Gov’t To Demote National Security Coordinator

Gov’t To Demote National Security Coordinator

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As Fight Over Money & Power Intensify Among Spy Chiefs and Politicians!

The silent war between the National Security Minister and the National Security Coordinator, as to who is more powerful, has led the seat of government; The Flagstaff House, to be considering a demotion of the latter, to give more powers to the politicians over the men and women in uniform.

The attempt to cut down the influence of the National Security Coordinator, is being done with a review of the Security and Intelligence Agencies Act (Act 526) of 1996, to make the National Security Minister more powerful.

The Herald, has credible information from state security apparatus detailing how the National Security Coordinator, Joshua Kyeremeh and the National Security Minister, Albert Kan-Dapaah, are involved in a silent war.

On the side of the National Security Minister is his counterpart, Minister of State at the National Security, Bryan Acheampong.

Some former security capos, have been put together to ensure a streamlining of the role of the National Security Coordinator and those of the National Security Minister.

The plan is to make the National Security Coordinator, the head of the National Security Secretariat, where he would be reporting to the National Security Minister, instead of reporting directly to the President, after having coordinated and gathered intelligence from the various agencies namely; the Police Service, Bureau of National Investigations (BNI), the Ghana Armed Forces, among others.

The decision by President Nana Akufo-Addo, to appoint several party people into the security setup, has left his appointees seriously struggling for power and control of the nation’s apex security establishment.

Sources say, the power game, has been going on for many months now, and there seems to be no end in sight yet.

Currently at the National Security Secretariat are the National Security Minister, Minister of State at the National Security, National Security Coordinator and a National Security Advisor at the seat of government; the Flagstaff House.

The power play, this paper is reliably informed, stems from the fact that whereas the National Security Coordinator has his powers conferred on him by the Security and Intelligence Agencies Act (Act 526) of 1996, the National Security Minister, has none; his position is not backed by law but the dictate of President Akufo-Addo.

The appointment of two ministers; National Security Minister and Minister of State at the National Security has, therefore, created an awkward situation at the National Security Secretariat as to who is answerable to whom.

Mr. Kan-Dapaah, upon assumption of office, occupied the office of the National Security Coordinator, while Mr. Kyeremeh, had to take over what used to be occupied by the Deputy National Security Coordinator.

Another thorny issue at the secretariat is, who should be the spending officer.

Whereas Mr. Kyeremeh feels he is empowered by Security and Intelligence Agencies Act, to be signing for and dishing out money for operations, Mr. Kan-Daapah, strongly believes his position as National Security Minister, empowers him to be in-charge of National Security funds.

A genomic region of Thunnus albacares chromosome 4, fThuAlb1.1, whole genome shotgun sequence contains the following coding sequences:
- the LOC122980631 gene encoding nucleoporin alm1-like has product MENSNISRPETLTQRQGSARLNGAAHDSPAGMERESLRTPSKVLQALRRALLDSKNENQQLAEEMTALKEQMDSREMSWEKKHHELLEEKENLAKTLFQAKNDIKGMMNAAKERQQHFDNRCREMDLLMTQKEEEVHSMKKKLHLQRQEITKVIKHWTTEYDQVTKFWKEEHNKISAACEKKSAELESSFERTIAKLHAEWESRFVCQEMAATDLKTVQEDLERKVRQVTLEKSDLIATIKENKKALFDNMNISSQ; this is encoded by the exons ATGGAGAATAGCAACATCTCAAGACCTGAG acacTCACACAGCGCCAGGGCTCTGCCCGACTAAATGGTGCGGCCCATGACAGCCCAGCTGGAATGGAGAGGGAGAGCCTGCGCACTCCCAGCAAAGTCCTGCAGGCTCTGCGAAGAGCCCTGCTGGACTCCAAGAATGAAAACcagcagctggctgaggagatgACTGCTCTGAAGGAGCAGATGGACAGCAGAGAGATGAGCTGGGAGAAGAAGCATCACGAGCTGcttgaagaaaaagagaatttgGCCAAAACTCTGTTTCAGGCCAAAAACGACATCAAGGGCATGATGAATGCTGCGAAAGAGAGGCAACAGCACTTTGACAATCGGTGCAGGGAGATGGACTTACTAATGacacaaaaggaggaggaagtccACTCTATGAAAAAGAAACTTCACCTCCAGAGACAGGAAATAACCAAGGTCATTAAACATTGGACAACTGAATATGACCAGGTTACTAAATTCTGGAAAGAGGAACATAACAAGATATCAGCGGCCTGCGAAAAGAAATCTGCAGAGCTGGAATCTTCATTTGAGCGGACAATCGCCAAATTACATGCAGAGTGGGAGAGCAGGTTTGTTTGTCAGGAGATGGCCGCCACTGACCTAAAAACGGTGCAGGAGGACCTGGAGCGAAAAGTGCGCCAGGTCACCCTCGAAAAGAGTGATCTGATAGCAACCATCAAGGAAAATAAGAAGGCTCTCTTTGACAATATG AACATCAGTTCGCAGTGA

But it has been argued that, Mr. Kan-Dapaah, does not see files like the Coordinator, hence cannot be in-charge of the funds meant for operations at the secretariat.

To clear this confusion which is in the known of the top brass of the national security, Mr. Kan-Daapah and Bryan Acheampong, are feverishly working to make changes in the Security and Intelligence Agencies Act to regularize the role of the National Security Minister so that he can command authority over the Coordinator.

Again, it is argued that in the event that the Ministers’ intentions manifest, the mandate of some state institutions involved in security matters will have some of their routine activities reduced; especially the BNI.

They also see an anomaly with the BNI director, being elevated to the level of National Security Coordinator, thus deepening power crisis within the state security apparatus.

Bryan Acheampong, is said to be lobbying the heads of security agencies to accept their suggestions that the law must be reviewed to recognize the Minister of National Security.

Mr. Acheampong, who is also the Member of Parliament (MP) for Abetifi Constituency, is said to be talking to the various security agencies like the Ghana Armed Forces and the Police Service to get their endorsements.

The young lawmaker, this paper is informed, is finding it difficult to convince some of the security capos.  Recently, in one of the meetings of security commanders, when the Minister of State raised the issue, the commanders, this paper was told, did not take it kindly with him. They shot it down preferring to maintain the status quo.

But the Minister is reportedly not given up on the agenda, and brings the topic up at the least opportunity for discussion.  He is now said to be using the Inspector General of Police (IGP), David Asante-Apeatu to convince his colleagues in the security sector.

Some have argued that the turf war, has somewhat led to the insecurity that has engulfed the country as a result of unclear roles and mandates. Their eyes are not fixed on the ball as the President had envisaged. They are rather focused on who is stays in which office, who gets the biggest file and who has his mandate created by the Constitution of Ghana or statute.

Insiders say, everyone feels he is the boss, therefore unable to define their roles properly, and also they are unable to come together to solve the security challenges bedeviling the country.

More to come!